October 9, 2019

Is Vaping More Dangerous Than Smoking Cigarettes?

is vaping dangerous | gratitude lodge

With a recent spate of disturbing cases involving vaping, many are asking the question – is vaping more dangerous than smoking cigarettes? Patients have been admitted with acute lung trauma across the country. The Center for Disease Control (CDC) is dubbing the phenomenon ‘vaping-related lung injury’. As of October 1, 2019, there have been 1080 cases reported in the US. 48 out of the 50 states have reported a case. Of that group, fifteen people have died. The youngest of them was seventeen years old. 

“Patients have been admitted with acute lung trauma across the country.”

There is a lot of confusion around what is causing these injuries and the investigation is ongoing. After years of being touted as safer than smoking, vaping has suddenly been brought under the spotlight. Despite the declining rate of smoking among young people, vape usage has skyrocketed in recent years. For many addicts, vaping offered an alternative to smoking, which often goes hand in hand with other addictions. Now, it seems, it may pose a new danger to addicts in recovery that are also aiming to quit smoking. So, is vaping more dangerous than smoking cigarettes? Let’s find out.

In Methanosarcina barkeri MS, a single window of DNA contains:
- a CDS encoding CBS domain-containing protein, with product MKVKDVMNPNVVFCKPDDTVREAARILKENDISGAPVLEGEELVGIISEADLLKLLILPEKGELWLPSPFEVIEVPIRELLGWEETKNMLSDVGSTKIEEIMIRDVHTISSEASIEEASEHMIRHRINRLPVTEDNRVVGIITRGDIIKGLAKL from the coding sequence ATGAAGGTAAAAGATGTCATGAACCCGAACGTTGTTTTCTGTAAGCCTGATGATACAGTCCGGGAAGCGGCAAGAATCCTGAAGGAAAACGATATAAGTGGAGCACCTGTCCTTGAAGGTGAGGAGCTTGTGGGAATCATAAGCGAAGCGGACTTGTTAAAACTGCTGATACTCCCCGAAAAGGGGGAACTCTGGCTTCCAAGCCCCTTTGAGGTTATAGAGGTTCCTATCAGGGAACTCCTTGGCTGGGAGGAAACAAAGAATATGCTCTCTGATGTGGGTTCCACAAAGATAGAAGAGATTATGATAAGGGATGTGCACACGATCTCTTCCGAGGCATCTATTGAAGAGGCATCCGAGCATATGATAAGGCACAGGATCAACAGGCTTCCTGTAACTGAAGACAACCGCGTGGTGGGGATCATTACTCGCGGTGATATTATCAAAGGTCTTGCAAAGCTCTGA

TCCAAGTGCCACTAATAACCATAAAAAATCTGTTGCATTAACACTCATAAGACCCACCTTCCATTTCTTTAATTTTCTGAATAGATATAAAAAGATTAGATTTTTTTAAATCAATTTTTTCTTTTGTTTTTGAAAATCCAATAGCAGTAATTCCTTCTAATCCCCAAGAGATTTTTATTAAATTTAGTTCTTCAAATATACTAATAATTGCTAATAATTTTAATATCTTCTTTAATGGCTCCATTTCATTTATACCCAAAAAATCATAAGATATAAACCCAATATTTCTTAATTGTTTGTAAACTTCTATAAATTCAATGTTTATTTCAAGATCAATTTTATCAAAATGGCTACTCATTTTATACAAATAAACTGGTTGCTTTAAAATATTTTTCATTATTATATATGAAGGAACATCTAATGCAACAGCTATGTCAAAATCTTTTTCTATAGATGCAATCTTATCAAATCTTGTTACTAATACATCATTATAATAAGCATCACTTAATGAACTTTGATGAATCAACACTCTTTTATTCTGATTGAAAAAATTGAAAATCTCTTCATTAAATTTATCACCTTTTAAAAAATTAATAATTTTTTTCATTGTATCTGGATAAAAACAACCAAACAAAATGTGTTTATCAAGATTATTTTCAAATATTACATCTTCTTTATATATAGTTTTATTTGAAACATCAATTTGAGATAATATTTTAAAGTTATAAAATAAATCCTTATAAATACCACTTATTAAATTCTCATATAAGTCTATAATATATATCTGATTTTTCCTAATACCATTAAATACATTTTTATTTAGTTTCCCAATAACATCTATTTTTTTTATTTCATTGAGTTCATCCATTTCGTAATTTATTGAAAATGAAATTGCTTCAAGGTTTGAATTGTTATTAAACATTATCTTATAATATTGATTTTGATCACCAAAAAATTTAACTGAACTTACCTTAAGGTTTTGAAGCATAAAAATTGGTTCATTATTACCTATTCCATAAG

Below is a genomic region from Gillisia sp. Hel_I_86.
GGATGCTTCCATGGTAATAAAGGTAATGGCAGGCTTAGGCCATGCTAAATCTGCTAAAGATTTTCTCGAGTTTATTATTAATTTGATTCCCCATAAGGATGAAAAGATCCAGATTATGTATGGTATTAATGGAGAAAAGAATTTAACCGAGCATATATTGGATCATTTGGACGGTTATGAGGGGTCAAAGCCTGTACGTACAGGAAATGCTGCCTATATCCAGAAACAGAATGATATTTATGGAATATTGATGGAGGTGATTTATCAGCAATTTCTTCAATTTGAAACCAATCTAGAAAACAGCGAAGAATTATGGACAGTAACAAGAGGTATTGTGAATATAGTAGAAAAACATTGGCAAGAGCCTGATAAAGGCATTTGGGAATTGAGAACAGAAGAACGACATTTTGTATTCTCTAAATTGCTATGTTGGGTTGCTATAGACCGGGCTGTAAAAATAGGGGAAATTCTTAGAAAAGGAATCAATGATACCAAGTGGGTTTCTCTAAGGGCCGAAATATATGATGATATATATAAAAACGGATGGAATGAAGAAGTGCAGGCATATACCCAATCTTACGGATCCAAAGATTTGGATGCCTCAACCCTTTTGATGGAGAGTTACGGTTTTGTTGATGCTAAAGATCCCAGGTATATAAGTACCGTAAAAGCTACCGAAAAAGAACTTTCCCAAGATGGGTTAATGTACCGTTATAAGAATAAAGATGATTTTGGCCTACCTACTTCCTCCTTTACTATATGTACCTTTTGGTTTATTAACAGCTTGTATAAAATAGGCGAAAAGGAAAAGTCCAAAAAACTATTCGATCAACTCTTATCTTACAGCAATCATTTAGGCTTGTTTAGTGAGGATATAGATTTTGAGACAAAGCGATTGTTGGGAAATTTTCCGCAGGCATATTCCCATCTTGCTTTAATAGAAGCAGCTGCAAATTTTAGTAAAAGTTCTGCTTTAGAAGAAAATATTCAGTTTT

The history of e-cigarettes goes back much further than you might expect. Philip Morris Tobacco worked on an early e-cigarette design throughout the 1990’s. However, the modern vapes that have become so ubiquitous officially made it to the US markets around 2007. Many e-cigarette users have been using the products for that long, and many of the patients suffering from vaping-related lung injury have only been using the products for a few years. 

“83% of the victims report having used cannabis oil vaporizers at least once.”

The CDC has not confirmed any findings of consistencies between the cases or offered any explanation as to why the symptoms are so acute. With the cases spread across the country, accurately tracking down the common denominator is a nightmare for public health services.

However, health officials have identified some commonalities. 83% of the victims report having used cannabis oil vaporizers at least once. However, at this stage, it is impossible to say what the cause is and speculation is irresponsible. 

What is happening to victims is more akin to an injury or a chemical burn in some cases. This is why the CDC is now calling it an injury. It also affects victims very rapidly and is largely contained to the United States, with only one vaping-related injury case reported outside the US so far in Canada.

These facts appear to point to the issue being related to a specific contaminant or piece of equipment, rather than long-term health impacts from vaping generally. The question remains though, with this new risk, is vaping more dangerous than smoking?